(Bloomberg) -- China is taking stronger measures to stabilize supply chains, pledging financial aid and possible exemptions to allow some businesses activity to resume, to help limit the damaging effect of Covid restrictions.
Authorities will improve living and working conditions in the logistics industry and provide employees with financial support, such as deferring repayments on loans, according to a state media readout of a meeting attended by Vice Premier Liu He and chaired by State Councilor Xiao Jie on Monday.
Tight restrictions to stamp out coronavirus infections are weighing on the economy and threatening supply chains. Shanghai’s lockdown has led to factory closures and a shortage of trucks to move goods, with containers piling up at the port, which is the world’s largest. It now takes about 115 days on average for goods to reach a warehouse in the U.S. from the moment they are produced at a factory in China, up from 50 days in 2019, according to freight-forwarder Flexport Inc.
To help supply chains, the government will establish “white lists” of companies in sectors including automobiles, semiconductors, consumer electronics, food, equipment manufacturing and medicine and foreign trade, the official Xinhua News Agency said. The report didn’t provide more details, although a similar “white list” of companies in Shanghai was disclosed late last week allowing companies to make plans to resume production.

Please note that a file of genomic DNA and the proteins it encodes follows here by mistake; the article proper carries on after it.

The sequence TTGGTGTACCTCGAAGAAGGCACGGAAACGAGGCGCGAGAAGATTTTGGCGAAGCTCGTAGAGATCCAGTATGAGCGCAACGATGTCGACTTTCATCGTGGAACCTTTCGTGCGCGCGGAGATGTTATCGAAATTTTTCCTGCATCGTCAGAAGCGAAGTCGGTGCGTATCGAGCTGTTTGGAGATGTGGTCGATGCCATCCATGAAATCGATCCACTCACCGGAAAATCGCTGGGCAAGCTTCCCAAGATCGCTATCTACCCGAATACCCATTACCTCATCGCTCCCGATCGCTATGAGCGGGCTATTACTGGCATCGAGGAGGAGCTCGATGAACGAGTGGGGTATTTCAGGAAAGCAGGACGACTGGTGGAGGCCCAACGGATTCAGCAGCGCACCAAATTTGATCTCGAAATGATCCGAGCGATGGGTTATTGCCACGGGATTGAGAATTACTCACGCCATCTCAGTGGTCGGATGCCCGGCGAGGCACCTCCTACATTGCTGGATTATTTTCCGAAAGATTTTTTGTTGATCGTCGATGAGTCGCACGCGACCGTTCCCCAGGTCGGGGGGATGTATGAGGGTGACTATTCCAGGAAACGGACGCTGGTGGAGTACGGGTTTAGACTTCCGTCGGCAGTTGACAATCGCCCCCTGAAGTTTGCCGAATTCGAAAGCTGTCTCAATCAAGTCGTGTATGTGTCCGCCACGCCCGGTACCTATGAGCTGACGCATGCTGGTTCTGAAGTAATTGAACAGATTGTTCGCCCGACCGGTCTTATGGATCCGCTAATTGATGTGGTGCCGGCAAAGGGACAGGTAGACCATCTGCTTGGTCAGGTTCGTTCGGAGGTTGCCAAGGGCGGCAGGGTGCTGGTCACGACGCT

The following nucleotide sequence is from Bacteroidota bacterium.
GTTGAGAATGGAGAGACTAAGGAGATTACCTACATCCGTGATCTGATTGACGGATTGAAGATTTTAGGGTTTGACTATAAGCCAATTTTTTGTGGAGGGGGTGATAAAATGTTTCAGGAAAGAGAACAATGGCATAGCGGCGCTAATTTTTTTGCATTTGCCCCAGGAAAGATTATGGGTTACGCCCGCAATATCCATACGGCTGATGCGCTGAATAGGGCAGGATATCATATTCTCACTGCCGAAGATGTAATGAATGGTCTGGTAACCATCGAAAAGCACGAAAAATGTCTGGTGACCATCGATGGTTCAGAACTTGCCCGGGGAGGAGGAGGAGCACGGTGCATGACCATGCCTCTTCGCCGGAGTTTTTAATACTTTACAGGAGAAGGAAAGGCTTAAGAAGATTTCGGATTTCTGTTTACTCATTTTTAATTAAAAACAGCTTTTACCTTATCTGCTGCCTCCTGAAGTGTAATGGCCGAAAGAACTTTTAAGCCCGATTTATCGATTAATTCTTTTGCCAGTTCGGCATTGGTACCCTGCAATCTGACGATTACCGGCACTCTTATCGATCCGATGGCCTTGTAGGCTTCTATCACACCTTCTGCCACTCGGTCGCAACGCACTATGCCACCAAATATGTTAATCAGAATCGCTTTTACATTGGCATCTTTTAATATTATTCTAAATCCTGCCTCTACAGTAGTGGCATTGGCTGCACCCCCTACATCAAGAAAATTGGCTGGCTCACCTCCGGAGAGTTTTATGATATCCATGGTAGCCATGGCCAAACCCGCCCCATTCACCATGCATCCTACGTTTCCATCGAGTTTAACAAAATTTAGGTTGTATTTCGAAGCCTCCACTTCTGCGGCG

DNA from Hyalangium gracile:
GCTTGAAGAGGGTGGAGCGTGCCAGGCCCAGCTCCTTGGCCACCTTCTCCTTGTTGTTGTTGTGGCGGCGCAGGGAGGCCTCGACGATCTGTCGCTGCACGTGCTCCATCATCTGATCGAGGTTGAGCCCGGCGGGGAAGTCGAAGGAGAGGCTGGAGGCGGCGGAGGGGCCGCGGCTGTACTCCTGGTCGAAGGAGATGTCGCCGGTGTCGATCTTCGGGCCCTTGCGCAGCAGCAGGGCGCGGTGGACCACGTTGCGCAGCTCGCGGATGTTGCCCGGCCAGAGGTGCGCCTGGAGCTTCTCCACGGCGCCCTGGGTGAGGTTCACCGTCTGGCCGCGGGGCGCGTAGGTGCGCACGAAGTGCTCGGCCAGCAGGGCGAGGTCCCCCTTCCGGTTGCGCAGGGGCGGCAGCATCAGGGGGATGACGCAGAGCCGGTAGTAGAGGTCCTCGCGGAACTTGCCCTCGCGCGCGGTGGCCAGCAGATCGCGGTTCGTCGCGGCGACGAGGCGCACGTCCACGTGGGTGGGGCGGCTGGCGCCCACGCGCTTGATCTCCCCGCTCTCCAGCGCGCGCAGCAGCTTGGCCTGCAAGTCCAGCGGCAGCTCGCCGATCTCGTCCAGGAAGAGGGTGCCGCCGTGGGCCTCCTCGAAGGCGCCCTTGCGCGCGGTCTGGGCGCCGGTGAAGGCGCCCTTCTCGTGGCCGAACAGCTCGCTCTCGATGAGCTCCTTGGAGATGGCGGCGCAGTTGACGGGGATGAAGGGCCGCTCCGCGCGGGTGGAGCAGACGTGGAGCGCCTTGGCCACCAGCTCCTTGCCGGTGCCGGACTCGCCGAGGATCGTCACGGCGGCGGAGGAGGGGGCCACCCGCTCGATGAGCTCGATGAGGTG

Read More: Shanghai Unveils Business Restart Plan on Supply-Chain Woes
Officials also urged local governments to relax mobility restrictions for logistics workers at checkpoints, and recognize the results of their Covid tests performed in other regions.
China will leverage 1 trillion yuan ($157 billion) in funding from some of the central bank’s relending programs to support supply chains, Xinhua said. The report cited a 200 billion yuan relending program focused on technology innovation, along with a 100 billion yuan program focused on transportation and logistics.
The meeting came days after the People’s Bank of China and the country’s banking regulator pledged financial support for logistics firms and truck drivers.
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